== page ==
Sunday, July 4, 2010

The Golden Age

Assalamualaikum and Peace be upon all of you
Welcome to my blog.

I have post an article about Siamese Kedah Pasai Ma a few hours ago. And now, it is the time for me to post an article about the Sultanate of Malacca. Which one is true? Like I said before, it is up to you to decide. In my blog, I will post both of the history as a comparison. Both empires have one thing in common, one of the Muslim Empire in the South East Asia. The only difference is, the Malacca Sultanate is widely taught in school today. But, the Siamese Kedah Pasai Ma is not been told until recently. Why? I will cover it in the future.

Golden Era of Sultanate of Malacca

The Sultanate of Malacca during its golden era

The Sultanate of Malacca reached its golden age during the reign of Sultan Mansur Shah. The Malaccan Empire emerged as one of the important entrepot empire in the region. The Malaccan port at that time thrived as many traders from east and west come and traded. One statement said that:

"All traders from the West and the Orient came to Malacca. The whole city at that time, full of people."

The illustration of Malaccan port

One of the factors that contributed to the rise of Malacca was the monsoon winds that enabled Arab and Indian traders from the west to travel to China in the east and vice versa. At the height of its power, the Sultanate encompassed most of modern day Peninsular Malaysia, the site of modern day Singapore and a great portion of eastern Sumatra. It was also the center of Islam in the eastern sphere, where imams and ustazs came to discuss religion and the like. Muslim missionaries were also sent by the Sultan to spread Islam to other communities in the Malay Archipelago, such as in Java, Borneo, and the Philippines. Most of South East Asia at that time was Hindu.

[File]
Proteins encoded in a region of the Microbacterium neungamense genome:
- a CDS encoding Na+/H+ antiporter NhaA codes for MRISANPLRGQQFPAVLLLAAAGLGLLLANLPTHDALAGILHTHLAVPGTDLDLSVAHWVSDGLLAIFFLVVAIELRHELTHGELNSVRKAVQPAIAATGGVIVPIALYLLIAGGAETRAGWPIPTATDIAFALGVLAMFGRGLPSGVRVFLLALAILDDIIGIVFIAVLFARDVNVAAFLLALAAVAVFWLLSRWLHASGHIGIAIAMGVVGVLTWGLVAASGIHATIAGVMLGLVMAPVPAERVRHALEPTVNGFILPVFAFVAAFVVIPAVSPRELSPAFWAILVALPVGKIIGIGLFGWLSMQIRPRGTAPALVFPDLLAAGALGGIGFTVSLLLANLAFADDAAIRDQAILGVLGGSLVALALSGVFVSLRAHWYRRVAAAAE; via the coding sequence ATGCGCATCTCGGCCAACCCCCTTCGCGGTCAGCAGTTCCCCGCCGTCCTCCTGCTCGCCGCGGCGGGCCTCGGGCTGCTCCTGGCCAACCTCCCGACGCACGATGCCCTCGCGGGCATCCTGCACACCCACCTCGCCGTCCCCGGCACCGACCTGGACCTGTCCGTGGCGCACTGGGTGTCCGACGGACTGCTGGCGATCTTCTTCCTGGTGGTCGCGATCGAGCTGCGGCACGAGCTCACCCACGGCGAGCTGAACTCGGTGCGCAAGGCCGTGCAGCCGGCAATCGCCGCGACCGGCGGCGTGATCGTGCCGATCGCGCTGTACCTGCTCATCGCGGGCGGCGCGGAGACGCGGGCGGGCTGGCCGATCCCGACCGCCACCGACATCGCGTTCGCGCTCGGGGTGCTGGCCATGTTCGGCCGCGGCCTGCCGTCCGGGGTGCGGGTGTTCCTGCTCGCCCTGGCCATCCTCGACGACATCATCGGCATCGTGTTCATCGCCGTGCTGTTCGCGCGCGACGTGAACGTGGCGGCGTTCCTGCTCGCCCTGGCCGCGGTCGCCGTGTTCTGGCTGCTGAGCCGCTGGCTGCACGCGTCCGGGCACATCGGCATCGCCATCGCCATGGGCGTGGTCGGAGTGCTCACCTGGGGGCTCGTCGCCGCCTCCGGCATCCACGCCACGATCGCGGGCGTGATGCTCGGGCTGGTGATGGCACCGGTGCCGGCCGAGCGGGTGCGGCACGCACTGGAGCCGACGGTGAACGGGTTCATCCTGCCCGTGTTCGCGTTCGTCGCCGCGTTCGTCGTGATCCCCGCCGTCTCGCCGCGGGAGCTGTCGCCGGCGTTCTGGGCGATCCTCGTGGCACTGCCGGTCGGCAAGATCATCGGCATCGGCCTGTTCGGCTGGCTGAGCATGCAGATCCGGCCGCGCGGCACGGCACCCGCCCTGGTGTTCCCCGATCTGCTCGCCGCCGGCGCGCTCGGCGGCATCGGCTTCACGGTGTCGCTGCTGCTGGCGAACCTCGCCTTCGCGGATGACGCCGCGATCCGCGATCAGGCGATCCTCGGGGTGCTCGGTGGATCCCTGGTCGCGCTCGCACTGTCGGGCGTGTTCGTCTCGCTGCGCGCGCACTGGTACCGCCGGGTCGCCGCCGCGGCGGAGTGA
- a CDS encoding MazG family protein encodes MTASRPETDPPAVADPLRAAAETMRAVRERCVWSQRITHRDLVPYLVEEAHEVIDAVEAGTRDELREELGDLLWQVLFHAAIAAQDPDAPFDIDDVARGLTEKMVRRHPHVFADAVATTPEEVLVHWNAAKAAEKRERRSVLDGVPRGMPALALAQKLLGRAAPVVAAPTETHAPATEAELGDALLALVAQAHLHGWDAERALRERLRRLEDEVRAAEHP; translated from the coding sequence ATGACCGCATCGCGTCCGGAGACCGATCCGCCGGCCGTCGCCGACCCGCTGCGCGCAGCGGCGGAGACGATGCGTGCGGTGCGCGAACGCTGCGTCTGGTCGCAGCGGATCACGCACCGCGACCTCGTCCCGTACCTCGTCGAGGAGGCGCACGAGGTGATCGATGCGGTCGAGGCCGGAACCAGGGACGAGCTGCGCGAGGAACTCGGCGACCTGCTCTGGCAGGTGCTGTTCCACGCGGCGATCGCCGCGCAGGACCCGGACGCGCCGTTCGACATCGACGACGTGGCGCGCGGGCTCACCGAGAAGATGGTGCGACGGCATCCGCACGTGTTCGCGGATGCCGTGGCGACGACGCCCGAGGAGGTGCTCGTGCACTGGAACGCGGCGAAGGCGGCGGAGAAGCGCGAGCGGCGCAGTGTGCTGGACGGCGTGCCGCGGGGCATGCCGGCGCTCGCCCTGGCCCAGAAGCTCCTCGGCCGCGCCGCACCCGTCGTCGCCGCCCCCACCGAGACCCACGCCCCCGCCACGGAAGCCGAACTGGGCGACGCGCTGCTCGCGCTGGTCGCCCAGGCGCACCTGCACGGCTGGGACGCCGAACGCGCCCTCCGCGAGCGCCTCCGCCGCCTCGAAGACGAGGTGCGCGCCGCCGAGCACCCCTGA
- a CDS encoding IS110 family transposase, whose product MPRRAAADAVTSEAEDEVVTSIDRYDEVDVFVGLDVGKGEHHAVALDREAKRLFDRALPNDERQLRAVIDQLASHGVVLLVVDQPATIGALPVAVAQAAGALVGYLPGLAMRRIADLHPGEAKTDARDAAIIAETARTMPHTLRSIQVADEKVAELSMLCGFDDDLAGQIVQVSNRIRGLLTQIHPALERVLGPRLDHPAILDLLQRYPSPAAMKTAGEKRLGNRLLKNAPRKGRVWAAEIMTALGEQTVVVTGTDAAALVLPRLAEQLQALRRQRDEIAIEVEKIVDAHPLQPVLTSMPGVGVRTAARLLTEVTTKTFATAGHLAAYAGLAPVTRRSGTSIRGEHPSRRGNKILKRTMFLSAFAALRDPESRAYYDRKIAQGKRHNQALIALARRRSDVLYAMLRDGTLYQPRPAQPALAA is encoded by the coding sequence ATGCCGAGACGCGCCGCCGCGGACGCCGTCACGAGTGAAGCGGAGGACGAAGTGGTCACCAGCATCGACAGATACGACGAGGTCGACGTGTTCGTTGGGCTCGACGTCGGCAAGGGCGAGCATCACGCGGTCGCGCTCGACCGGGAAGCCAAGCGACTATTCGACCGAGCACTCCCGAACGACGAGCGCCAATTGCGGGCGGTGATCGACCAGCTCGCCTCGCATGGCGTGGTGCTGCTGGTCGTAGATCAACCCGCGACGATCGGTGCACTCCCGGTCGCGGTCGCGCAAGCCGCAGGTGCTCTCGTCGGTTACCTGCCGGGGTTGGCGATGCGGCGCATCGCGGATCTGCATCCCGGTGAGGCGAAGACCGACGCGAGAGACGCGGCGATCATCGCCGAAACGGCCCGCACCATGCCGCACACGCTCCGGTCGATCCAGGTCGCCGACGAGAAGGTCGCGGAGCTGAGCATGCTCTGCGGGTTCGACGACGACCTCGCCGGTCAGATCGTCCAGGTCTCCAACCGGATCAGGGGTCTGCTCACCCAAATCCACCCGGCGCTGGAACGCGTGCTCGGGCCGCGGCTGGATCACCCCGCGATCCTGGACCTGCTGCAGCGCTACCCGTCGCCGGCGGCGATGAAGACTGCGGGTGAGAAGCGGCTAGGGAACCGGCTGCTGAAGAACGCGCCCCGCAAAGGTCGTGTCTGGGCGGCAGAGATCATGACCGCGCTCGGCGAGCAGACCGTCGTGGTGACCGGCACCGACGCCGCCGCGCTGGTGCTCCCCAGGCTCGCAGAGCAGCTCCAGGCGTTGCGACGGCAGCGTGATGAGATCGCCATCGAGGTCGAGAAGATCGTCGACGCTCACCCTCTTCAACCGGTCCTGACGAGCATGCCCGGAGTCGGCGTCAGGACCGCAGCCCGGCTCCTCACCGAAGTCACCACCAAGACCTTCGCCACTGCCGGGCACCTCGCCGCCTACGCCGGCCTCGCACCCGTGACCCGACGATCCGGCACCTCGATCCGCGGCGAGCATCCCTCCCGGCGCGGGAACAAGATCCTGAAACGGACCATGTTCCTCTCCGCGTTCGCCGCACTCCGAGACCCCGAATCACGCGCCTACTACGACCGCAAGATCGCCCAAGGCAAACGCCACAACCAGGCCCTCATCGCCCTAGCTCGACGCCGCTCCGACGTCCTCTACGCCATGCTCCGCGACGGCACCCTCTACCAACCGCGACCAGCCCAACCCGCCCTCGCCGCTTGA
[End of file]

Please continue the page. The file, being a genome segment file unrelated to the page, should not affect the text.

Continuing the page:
The replica of Malaccan Royal Palace

The Sultanate's most important regional rivals were Siam in the north and the declining Majapahit Empire in the south. Majapahit was not able to control or effectively compete with Malacca within the archipelago, and came to an end during the later 15th century. Siam on the other hand attacked Malacca three times, but all attacks were repelled.

At the same time, Malacca had a good relationship with Ming, resulting in Zheng He's visits. Parameswara had met the Ming emperor to receive a Letter of Friendship, hence making Malacca the first foreign kingdom to attain such treatment. In 1409, the sultan paid tribute to the Ming emperor to ask for protection against Siam and Malacca was made as protectorate of Ming China. Moreover, Sultan Mansur Shah even married a Ming princess named Hang Li Po. This Sino-Malacca relationship helped deter Siam from further threatening Malacca.

Sultan Mansur Shah and Bendahara Tun Perak received a delegation of Princess Li Po

During this era, a famous Bendahara and Laksamana of Malacca, Bendahara Tun Perak and Laksamana Hang Tuah has contributed to help the empire grew stronger.

Sculpture of Admiral Hang Tuah


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